Rather than changes in livelihoods, the research explored changes in knowledge regarding livestock-based livelihoods. Indeed, the study was based upon the assumption that livelihood impacts require an initial change in the knowledge outlook of the individual involved.
Across the study set, three disease modules formed the core of the analysis: Mastitis, Liver fluke and Foot and Mouth Disease. Participants were asked to describe the symptoms, cause, treatment and prevention of the disease, in four open-ended questions. Responses were then scored utilising a system based on Jonassen and Grabowski’s (1993) distinction between the amount and type of knowledge. Scores ranged from +2 to -2 in each category, where +2 was given to a correct answer, +1 was applied to a correct answer which lacked specificity to a particular disease. Conversely, on the other side of the scale, -1 was applied to incorrect answers, and -2 to incorrect answers which could lead to detrimental behaviour towards the animal. Finally, a neutral category of 0 was given to cases where there were no responses.
Each participant was given a single summed score on each assessment category (symptoms, causes, treatment and prevention) before and after training, using the following formulae:
Assessment Score = Σ((AC*2)+(GE*1)-(ER*1)-(ED*2)
The data was normalised and scores in each category were divided by the total number of scores possible in the category deriving a score between 0 and 1.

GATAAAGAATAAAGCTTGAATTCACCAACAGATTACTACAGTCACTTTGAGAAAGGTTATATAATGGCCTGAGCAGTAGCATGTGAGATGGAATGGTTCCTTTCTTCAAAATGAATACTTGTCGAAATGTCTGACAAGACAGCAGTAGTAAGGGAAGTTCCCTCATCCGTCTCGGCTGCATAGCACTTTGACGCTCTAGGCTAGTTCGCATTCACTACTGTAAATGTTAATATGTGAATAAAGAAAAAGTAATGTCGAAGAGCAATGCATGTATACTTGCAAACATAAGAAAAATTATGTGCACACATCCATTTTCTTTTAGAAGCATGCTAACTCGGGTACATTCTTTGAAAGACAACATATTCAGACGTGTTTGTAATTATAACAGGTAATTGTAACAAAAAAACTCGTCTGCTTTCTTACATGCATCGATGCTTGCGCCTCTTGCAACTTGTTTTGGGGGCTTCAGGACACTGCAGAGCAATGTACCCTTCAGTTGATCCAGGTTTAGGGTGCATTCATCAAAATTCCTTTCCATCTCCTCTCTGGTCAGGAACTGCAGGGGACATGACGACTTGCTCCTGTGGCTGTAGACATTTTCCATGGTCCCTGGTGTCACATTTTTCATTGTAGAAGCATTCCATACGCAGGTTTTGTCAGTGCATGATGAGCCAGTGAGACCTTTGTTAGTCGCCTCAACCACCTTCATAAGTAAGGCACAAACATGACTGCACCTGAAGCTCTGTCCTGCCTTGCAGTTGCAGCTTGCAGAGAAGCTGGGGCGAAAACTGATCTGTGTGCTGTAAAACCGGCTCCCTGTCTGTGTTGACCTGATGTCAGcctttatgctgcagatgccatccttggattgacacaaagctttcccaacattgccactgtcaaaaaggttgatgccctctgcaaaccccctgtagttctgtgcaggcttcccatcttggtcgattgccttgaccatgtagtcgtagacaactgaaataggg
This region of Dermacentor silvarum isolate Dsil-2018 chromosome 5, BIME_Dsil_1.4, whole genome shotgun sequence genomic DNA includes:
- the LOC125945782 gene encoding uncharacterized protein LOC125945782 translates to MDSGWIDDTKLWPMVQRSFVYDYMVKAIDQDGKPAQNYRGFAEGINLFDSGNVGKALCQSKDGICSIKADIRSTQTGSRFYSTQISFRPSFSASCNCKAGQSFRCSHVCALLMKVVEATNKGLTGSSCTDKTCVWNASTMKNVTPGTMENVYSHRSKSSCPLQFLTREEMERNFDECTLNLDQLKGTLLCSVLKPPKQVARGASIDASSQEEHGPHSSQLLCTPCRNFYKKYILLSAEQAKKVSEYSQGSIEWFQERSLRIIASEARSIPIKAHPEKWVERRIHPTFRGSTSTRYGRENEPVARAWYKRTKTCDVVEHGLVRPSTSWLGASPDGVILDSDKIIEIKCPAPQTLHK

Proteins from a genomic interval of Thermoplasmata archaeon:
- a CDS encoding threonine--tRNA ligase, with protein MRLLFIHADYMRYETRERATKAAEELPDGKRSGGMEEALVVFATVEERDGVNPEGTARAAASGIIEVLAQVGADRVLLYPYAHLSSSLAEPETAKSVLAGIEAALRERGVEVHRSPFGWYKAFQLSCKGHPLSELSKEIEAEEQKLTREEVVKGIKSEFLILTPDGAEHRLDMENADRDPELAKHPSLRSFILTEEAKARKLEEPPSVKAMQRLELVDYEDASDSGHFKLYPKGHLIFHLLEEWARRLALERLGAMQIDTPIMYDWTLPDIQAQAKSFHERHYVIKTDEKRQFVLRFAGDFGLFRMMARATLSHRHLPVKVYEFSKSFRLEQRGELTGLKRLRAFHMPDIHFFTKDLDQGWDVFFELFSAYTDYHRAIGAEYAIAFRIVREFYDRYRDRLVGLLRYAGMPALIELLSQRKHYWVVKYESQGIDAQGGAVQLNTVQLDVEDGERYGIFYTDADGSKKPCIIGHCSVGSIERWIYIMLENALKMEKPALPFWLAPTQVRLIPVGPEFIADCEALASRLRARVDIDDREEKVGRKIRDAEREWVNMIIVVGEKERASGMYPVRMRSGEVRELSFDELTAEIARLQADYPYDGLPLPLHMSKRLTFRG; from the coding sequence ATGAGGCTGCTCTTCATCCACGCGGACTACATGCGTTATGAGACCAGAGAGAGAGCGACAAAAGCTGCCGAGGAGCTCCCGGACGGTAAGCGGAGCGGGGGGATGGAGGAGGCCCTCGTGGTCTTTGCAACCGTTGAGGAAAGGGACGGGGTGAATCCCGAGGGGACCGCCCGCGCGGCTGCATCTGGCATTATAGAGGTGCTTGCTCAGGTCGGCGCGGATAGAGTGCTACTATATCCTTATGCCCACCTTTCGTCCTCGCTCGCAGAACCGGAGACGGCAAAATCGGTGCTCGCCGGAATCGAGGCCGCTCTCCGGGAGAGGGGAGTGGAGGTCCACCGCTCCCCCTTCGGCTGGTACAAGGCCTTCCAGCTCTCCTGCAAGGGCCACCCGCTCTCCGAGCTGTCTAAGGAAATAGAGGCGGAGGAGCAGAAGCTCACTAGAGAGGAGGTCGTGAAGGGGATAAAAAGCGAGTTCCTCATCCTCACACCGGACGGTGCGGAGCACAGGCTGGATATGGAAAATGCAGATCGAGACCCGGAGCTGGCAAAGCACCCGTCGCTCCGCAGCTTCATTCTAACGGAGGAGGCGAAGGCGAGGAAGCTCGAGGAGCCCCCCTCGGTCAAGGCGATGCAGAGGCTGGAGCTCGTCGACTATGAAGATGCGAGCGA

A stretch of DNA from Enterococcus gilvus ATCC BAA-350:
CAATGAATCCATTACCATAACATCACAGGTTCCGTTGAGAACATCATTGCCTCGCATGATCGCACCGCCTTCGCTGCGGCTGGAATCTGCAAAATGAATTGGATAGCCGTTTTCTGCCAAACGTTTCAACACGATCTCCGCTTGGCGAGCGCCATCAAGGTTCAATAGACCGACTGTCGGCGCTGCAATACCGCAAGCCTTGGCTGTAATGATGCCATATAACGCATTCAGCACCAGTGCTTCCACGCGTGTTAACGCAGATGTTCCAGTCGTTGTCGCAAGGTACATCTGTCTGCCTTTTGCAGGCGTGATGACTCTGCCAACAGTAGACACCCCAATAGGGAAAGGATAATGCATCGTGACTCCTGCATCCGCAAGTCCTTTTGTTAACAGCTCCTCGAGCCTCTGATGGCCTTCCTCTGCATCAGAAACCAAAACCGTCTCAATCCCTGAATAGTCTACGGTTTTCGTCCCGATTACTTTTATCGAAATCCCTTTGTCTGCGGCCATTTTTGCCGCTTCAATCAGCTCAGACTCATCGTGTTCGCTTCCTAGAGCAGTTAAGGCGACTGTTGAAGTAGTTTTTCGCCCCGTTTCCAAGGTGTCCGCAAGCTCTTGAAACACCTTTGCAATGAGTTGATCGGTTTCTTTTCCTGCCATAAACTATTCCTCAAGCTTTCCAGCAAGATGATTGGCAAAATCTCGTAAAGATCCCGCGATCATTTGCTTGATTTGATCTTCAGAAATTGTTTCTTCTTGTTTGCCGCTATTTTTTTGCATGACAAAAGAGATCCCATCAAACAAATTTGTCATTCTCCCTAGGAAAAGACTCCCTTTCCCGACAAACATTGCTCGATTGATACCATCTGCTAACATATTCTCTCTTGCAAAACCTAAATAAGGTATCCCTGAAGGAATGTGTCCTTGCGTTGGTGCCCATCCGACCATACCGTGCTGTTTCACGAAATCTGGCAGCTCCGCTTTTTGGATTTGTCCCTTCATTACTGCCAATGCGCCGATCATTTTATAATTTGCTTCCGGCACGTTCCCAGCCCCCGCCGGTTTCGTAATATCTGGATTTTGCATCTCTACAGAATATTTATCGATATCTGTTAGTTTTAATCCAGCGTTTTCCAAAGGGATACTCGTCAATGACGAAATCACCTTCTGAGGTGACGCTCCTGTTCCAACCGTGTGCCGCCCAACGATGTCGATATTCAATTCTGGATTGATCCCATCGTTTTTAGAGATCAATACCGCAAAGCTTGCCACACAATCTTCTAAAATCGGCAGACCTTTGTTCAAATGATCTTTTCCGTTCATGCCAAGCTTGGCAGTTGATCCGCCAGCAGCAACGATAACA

By comparing knowledge scores prior to and after training, any learning which had occurred could be ascertained and compared. The learning score was therefore derived using the following formulae:
Learning Score = Post-assessment Score – Pre-assessment Score
Findings were as follows:
Table 2. Knowledge Assessment and Learning Scores by Module: El Promotor
Table 3. Learning Scores disaggregated by Topic: El Promotor
Table 4. Correlation Coefficients between Prior Knowledge Scores and Learning
Not surprisingly, the distribution of scores suggests that those participants with lower pre-assessment scores tended to achieve higher learning scores, and vice versa. However, when the responses were examined in more detail, a number of interesting findings were apparent. Study participants with a significant amount of prior knowledge or the ‘high scorers’, tended to offer less detailed responses. Nevertheless, rather than provide previously known information, after exposure to the programme, these individual’s responses tended to focus on the new material. Therefore, those individuals with a high level of previous knowledge appeared to be prioritising information derived from the program. Interestingly, women tended to have larger learning scores than men, although the majority of women had lower education levels than their male counterparts. Hence, the software appears to be particularly effective among the most educationally marginalised groups.